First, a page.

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Students nab prize for work on “hunger hormone”

Peckish? Ghrelin is probably flooding your hypothalamus right now.

A trio of Reed psych majors won a prize at a scientific conference last month for their research into ghrelin—sometimes known as the “hunger hormone.”

Biochem major Eliotte Garling ’18, bio-psych major Lia Zallar ’16, and psych major Hannah Baumgartner ’16 won the Neuroscience/Psychology Poster Prize at the 24th annual Murdock College Science Research Program held in Vancouver, WA, for their research into the mechanisms by which ghrelin affects appetite, metabolism, stress, and reward signaling.

Working with Prof. Paul Currie [psych], the students performed a series of experiments on rats to investigate the effects of ghrelin when injected into different parts of the brain.

Study Dashes Bucket of Cold Water on Psychologists

Reed psych major Melissa Lewis ’13 was one of the authors of a groundbreaking study on reproducibility published in the journal Science.

A massive study by 270 researchers, including three Reed psychologists, underscores one of the key challenges facing scientists today: Just how far can you trust scientific research published in professional, peer-reviewed journals?

According to this project, you should take it with a chunk of salt.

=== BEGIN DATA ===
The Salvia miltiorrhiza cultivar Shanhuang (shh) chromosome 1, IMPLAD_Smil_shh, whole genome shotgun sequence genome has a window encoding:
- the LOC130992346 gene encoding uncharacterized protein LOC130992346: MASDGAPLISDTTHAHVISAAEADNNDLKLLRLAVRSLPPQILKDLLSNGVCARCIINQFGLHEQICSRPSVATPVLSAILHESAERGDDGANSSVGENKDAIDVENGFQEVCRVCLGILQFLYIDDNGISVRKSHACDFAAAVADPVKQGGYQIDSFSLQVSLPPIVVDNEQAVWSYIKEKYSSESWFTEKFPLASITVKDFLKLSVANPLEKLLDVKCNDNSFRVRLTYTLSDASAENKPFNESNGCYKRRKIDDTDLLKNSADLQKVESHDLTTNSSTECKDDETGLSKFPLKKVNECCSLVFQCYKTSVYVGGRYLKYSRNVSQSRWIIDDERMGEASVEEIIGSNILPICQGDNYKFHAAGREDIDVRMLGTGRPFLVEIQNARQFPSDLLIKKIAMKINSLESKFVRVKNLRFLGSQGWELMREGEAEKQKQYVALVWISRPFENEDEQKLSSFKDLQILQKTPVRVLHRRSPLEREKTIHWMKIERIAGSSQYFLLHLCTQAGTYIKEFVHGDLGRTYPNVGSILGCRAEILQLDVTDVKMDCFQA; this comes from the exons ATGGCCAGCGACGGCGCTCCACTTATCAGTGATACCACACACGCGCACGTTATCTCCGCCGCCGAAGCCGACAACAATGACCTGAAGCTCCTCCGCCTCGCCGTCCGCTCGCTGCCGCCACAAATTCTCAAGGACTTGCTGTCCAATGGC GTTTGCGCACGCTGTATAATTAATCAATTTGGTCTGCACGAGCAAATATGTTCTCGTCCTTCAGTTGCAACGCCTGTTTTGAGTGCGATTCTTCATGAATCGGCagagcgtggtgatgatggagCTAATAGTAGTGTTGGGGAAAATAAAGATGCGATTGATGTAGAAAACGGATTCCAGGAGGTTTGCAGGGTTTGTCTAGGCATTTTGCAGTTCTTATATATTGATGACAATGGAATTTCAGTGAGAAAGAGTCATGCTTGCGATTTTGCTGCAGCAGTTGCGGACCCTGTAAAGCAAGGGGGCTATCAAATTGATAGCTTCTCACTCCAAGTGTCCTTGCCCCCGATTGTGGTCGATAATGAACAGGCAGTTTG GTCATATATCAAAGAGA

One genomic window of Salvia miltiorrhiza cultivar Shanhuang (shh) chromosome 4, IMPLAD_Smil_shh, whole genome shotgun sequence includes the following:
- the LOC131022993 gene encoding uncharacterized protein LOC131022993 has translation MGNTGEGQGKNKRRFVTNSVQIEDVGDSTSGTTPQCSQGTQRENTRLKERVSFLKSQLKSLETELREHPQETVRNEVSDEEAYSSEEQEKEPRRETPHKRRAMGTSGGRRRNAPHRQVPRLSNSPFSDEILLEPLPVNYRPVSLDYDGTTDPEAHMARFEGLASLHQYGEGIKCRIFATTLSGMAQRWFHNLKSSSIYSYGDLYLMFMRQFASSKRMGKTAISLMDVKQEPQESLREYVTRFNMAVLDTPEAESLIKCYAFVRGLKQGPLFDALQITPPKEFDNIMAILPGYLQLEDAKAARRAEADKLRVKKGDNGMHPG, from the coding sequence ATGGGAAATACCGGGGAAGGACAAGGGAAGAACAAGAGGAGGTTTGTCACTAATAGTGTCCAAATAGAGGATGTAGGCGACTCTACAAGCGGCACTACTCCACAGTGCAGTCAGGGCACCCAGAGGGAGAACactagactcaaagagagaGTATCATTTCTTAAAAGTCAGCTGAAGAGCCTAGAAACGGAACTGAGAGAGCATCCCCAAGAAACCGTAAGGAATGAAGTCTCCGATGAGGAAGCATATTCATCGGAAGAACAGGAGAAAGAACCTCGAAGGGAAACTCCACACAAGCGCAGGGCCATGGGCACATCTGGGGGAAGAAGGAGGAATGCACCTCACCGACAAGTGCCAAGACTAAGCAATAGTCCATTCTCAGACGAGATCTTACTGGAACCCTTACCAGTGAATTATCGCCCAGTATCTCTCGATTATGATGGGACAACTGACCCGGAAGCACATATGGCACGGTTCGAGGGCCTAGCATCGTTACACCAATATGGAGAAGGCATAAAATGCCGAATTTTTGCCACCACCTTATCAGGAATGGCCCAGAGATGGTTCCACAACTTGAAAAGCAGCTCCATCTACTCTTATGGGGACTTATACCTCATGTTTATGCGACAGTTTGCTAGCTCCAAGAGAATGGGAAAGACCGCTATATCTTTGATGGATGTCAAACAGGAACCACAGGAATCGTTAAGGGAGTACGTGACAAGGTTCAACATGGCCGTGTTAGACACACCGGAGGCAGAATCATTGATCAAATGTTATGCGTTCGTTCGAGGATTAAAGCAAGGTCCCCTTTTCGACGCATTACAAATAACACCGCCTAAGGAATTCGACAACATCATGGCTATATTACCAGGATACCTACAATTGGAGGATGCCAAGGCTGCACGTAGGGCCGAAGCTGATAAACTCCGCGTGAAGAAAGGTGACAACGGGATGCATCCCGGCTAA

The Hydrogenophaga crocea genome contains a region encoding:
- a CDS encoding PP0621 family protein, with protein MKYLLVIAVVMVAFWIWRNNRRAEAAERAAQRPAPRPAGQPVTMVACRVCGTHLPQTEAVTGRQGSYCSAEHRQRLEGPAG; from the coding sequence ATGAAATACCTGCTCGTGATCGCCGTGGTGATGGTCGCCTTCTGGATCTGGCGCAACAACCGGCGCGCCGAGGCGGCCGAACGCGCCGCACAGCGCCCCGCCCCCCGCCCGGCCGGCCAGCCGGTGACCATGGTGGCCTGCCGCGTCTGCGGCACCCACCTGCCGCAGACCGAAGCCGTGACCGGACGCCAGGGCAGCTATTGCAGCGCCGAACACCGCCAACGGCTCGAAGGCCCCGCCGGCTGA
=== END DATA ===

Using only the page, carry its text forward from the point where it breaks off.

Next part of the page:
The study, published today in Science, set out to examine a core principle of scientific research: the property of reproducibility. Two different researchers should be able to run the same experiment independently and get the same results, whether the field is astrophysics or cell biology. These results form the basis for theories about how the world works, be it the formation of stars or the causes of schizophrenia. Of course, different scientists may offer competing explanations for a particular result—but the result itself is supposed to be reliable.

Psych prof wins $73K NIH grant to study alcoholism

Prof. Kristen Anderson [psychology 2007-] won a $73,000 grant from the National Institute of Alcohol Abuse & Alcoholism, a division of the National Institutes of Health, to fund two years of a study entitled, “Facilitating Adolescent Self-Change for Alcohol Problems.”

The objective of Prof. Anderson’s research is to enhance understanding of the role gender plays in outcomes from an adolescent alcohol prevention program.

In adults, gender differences in substance use patterns and consequences have led researchers to explore whether gender-specific treatments for women are preferable. Research indicates that women-specific groups lead to greater treatment satisfaction.